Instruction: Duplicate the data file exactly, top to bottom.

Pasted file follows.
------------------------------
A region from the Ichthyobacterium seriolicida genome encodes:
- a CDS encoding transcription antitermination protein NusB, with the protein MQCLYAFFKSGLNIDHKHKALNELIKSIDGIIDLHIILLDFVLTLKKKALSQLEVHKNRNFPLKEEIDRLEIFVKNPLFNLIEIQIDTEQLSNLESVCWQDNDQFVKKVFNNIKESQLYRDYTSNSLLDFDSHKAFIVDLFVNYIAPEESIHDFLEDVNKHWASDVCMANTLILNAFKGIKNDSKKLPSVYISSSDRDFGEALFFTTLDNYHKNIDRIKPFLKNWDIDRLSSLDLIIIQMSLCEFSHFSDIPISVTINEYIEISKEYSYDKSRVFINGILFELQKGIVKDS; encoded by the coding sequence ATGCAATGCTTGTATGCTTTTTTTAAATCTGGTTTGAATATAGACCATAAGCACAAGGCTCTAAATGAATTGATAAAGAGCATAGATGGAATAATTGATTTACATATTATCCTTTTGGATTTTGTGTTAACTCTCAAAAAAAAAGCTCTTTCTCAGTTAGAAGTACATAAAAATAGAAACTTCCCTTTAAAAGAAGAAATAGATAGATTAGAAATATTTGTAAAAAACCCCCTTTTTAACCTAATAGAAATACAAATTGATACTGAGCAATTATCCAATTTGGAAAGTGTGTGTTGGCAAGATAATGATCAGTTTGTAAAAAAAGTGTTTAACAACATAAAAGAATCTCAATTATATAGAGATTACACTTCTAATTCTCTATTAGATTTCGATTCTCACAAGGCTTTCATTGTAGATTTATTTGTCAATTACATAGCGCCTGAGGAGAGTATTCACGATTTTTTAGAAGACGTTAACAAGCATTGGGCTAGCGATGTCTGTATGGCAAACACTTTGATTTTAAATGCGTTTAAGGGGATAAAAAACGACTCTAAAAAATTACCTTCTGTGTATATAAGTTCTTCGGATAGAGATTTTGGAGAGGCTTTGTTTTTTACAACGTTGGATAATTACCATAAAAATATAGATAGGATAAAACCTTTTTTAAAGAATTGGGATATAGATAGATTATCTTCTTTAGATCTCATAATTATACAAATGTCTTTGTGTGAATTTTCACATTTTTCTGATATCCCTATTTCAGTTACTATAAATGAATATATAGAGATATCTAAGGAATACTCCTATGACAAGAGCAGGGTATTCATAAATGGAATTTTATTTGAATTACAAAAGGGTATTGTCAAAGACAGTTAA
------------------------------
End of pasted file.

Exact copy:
A region from the Ichthyobacterium seriolicida genome encodes:
- a CDS encoding transcription antitermination protein NusB, with the protein MQCLYAFFKSGLNIDHKHKALNELIKSIDGIIDLHIILLDFVLTLKKKALSQLEVHKNRNFPLKEEIDRLEIFVKNPLFNLIEIQIDTEQLSNLESVCWQDNDQFVKKVFNNIKESQLYRDYTSNSLLDFDSHKAFIVDLFVNYIAPEESIHDFLEDVNKHWASDVCMANTLILNAFKGIKNDSKKLPSVYISSSDRDFGEALFFTTLDNYHKNIDRIKPFLKNWDIDRLSSLDLIIIQMSLCEFSHFSDIPISVTINEYIEISKEYSYDKSRVFINGILFELQKGIVKDS; encoded by the coding sequence ATGCAATGCTTGTATGCTTTTTTTAAATCTGGTTTGAATATAGACCATAAGCACAAGGCTCTAAATGAATTGATAAAGAGCATAGATGGAATAATTGATTTACATATTATCCTTTTGGATTTTGTGTTAACTCTCAAAAAAAAAGCTCTTTCTCAGTTAGAAGTACATAAAAATAGAAACTTCCCTTTAAAAGAAGAAATAGATAGATTAGAAATATTTGTAAAAAACCCCCTTTTTAACCTAATAGAAATACAAATTGATACTGAGCAATTATCCAATTTGGAAAGTGTGTGTTGGCAAGATAATGATCAGTTTGTAAAAAAAGTGTTTAACAACATAAAAGAATCTCAATTATATAGAGATTACACTTCTAATTCTCTATTAGATTTCGATTCTCACAAGGCTTTCATTGTAGATTTATTTGTCAATTACATAGCGCCTGAGGAGAGTATTCACGATTTTTTAGAAGACGTTAACAAGCATTGGGCTAGCGATGTCTGTATGGCAAACACTTTGATTTTAAATGCGTTTAAGGGGATAAAAAACGACTCTAAAAAATTACCTTCTGTGTATATAAGTTCTTCGGATAGAGATTTTGGAGAGGCTTTGTTTTTTACAACGTTGGATAATTACCATAAAAATATAGATAGGATAAAACCTTTTTTAAAGAATTGGGATATAGATAGATTATCTTCTTTAGATCTCATAATTATACAAATGTCTTTGTGTGAATTTTCACATTTTTCTGATATCCCTATTTCAGTTACTATAAATGAATATATAGAGATATCTAAGGAATACTCCTATGACAAGAGCAGGGTATTCATAAATGGAATTTTATTTGAATTACAAAAGGGTATTGTCAAAGACAGTTAA